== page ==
Gwyneth Paltrow has a cookbook for sale, My Father’s Daughter: Delicious, Easy Recipes Celebrating Family & Togetherness. She has a unique method for getting publicity. In a facebook rant, Ms. Paltrow claims that she wrote “every word” of the book, and that Julia Moskin’s “facts need checking”.
The outburst was a reaction to a NYT feature, I Was a Cookbook Ghostwriter, written by Ms. Moskin. The start of the article has a picture of the book, with the caption “Gwyneth Paltrow’s ghostwriter is Julia Turshen”. Near the end of the article, it is said that “Julia Turshen, who is writing a second cookbook with Gwyneth Paltrow after their collaboration on “My Father’s Daughter,”… The majority of the article deals with the ups and downs of being a food book ghostwriter.
An article at The Rumpus, Ghosts Are Real, At Least In Publishing, thinks both sides have a bit of truth. Often, a person will write a book, only to have it worked into shape by an editor. It can be tough work to make people think someone else wrote a book, and have it still be fun to read. Many “real” authors are up front about the editorial help they get in producing a book. It is telling that Ms. Paltrow cannot acknowledge getting help. (Unless this really is just a publicity stunt. The fact that Rachel Ray jumped on the bandwagon makes that a greater possibility. Both names were spelled correctly. )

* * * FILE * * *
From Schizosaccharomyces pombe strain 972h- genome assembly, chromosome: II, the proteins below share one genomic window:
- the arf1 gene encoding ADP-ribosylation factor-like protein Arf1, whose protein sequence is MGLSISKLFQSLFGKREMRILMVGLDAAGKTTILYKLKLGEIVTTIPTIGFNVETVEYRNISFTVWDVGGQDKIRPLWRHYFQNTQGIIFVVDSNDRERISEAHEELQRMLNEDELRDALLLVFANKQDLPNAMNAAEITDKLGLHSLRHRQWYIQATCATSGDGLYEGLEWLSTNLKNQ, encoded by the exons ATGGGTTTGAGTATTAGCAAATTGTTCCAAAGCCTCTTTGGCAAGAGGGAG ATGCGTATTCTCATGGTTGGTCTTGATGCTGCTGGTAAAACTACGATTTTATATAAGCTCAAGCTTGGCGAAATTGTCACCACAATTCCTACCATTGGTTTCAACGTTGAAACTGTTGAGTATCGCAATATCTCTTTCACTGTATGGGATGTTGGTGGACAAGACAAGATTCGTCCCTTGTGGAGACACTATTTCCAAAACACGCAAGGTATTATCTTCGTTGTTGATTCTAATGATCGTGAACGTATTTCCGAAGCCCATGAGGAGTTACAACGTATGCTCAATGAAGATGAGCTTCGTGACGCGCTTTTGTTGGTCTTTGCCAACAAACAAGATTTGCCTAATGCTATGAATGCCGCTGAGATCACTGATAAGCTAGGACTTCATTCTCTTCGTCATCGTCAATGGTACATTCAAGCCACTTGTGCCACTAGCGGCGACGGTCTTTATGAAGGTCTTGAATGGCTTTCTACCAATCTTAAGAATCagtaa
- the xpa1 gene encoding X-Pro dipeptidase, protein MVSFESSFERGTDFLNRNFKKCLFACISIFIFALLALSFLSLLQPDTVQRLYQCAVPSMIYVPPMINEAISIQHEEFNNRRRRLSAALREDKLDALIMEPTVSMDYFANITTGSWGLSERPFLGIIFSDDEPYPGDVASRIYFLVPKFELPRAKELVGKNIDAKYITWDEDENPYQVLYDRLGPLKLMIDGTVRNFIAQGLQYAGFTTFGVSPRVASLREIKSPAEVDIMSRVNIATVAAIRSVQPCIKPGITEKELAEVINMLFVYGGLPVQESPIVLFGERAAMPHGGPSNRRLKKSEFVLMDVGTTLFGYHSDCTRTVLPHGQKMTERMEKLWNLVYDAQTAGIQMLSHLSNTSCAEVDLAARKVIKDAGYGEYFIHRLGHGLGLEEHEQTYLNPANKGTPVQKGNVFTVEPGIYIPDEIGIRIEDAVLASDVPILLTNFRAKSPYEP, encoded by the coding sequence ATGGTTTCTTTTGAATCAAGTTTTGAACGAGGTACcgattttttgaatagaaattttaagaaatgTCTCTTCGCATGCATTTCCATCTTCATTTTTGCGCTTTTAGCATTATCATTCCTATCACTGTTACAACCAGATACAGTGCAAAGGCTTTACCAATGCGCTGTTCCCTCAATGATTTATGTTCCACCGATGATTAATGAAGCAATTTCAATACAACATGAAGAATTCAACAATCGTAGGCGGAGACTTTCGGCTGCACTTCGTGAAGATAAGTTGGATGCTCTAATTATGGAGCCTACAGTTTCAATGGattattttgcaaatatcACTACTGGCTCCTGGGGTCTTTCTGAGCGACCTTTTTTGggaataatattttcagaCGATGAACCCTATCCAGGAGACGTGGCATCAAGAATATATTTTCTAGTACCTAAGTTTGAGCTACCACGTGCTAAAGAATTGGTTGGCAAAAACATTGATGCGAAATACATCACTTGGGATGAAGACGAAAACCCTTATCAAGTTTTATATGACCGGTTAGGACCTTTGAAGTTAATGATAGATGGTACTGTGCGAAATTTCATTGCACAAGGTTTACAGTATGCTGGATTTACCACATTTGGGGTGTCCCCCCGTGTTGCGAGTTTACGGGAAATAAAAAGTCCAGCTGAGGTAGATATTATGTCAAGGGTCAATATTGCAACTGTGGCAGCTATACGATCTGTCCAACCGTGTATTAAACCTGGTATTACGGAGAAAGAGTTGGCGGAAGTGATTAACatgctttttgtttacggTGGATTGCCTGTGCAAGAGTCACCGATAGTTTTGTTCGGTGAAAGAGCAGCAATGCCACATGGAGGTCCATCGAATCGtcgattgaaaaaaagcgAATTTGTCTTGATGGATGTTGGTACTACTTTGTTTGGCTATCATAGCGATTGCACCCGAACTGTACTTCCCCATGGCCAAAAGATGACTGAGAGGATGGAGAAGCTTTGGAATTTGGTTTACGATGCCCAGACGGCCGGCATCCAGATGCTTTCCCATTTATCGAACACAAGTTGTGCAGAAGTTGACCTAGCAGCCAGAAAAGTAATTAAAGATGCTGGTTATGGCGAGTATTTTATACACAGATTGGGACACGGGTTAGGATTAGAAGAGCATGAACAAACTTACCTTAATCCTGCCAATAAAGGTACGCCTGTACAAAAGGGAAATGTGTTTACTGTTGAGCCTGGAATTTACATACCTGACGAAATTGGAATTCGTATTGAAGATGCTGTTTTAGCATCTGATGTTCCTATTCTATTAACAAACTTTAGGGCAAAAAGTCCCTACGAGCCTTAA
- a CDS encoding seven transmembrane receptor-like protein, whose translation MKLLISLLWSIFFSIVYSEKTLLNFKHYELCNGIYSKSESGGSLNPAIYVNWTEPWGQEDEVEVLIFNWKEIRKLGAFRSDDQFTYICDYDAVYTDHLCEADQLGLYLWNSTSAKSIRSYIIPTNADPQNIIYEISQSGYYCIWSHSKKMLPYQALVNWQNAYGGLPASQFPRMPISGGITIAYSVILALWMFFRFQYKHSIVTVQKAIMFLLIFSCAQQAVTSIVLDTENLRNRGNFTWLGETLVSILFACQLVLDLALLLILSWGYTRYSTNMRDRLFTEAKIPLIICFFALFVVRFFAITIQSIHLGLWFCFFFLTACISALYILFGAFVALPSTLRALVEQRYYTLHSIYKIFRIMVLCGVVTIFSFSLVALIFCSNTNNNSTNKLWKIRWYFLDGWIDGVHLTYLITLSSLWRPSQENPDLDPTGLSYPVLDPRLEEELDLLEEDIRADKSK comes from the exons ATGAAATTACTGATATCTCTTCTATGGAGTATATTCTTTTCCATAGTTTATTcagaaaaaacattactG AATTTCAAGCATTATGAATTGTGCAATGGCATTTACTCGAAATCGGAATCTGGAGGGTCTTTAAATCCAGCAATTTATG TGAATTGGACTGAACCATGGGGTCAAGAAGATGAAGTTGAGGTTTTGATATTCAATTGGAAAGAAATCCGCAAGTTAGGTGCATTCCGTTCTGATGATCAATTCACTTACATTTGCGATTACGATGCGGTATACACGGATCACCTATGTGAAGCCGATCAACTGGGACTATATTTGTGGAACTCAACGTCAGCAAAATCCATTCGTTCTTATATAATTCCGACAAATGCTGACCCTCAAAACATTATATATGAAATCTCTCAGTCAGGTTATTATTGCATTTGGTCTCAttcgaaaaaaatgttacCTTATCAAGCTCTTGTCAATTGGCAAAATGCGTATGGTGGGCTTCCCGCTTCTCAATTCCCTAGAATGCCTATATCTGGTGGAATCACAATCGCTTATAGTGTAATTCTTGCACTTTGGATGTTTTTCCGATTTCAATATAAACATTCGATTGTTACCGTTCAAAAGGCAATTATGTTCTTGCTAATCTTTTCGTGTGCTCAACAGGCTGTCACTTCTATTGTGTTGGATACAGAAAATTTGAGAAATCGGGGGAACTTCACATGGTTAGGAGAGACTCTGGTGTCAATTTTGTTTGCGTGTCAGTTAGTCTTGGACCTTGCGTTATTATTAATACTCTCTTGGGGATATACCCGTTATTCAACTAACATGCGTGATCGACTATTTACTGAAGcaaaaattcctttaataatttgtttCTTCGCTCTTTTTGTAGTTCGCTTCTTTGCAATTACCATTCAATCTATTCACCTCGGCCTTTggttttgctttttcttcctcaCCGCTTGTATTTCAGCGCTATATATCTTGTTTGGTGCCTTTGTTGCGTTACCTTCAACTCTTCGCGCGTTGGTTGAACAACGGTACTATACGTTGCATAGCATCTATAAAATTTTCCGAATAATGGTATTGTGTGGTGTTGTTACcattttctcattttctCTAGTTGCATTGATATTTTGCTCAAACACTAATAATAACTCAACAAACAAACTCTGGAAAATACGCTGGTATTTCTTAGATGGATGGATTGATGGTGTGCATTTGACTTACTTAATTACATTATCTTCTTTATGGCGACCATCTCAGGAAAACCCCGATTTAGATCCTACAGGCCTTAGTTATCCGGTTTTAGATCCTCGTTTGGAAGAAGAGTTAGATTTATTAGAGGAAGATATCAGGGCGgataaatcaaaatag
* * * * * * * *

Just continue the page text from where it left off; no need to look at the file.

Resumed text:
There is also the possibility that Ms. Turshen violated her contract by speaking out. “At the very least, it seems to me the book was a collaboration between Turshen and Paltrow. But it’s probably stipulated in Turshen’s contract that she can’t claim to have worked on it. That’s pretty standard – what ghostwriting is about – even though many people know that most celebrity books are not written by the celebrities themselves. That’s probably what Turshen assumed when she agreed to give Moskin an interview. I hope Turshen is not penalized financially or otherwise for this potential breech of contract. It’s lousy enough having Gwyneth publicly deny her work on the book. I know that feeling. It’s happened to me. “
In the wake of this scandal (Gwynethgate?) comes another blog post, The Happy Ghost. It is possible to argue with that sentiment, but there’s no denying its broad appeal and growing acceptance. In such a fluid climate – and in a culture that’s pie-eyed drunk on celebrity in its glitziest and tawdriest forms – it’s not surprising that ghostwriting has won acceptance as just one of many legitimate ways to produce books. Including novels. Brand-name author James Patterson has a stable of writers helping him churn out his best-selling thrillers. The rapper 50 Cent, who must be a very busy man, pays someone to ghostwrite his 140-character tweets for Twitter. … When Ronald Reagan’s memoir, An American Life, appeared, the Gipper gave high praise to his ghostwriter, Robert Lindsey. “I hear it’s a terrific book,” Reagan said. “One of these days I’m going to read it myself.”
HT to Andrew Sullivan, who gives credit to his assistants. Video is from wtfjapanseriously. Pictures are from The Library of Congress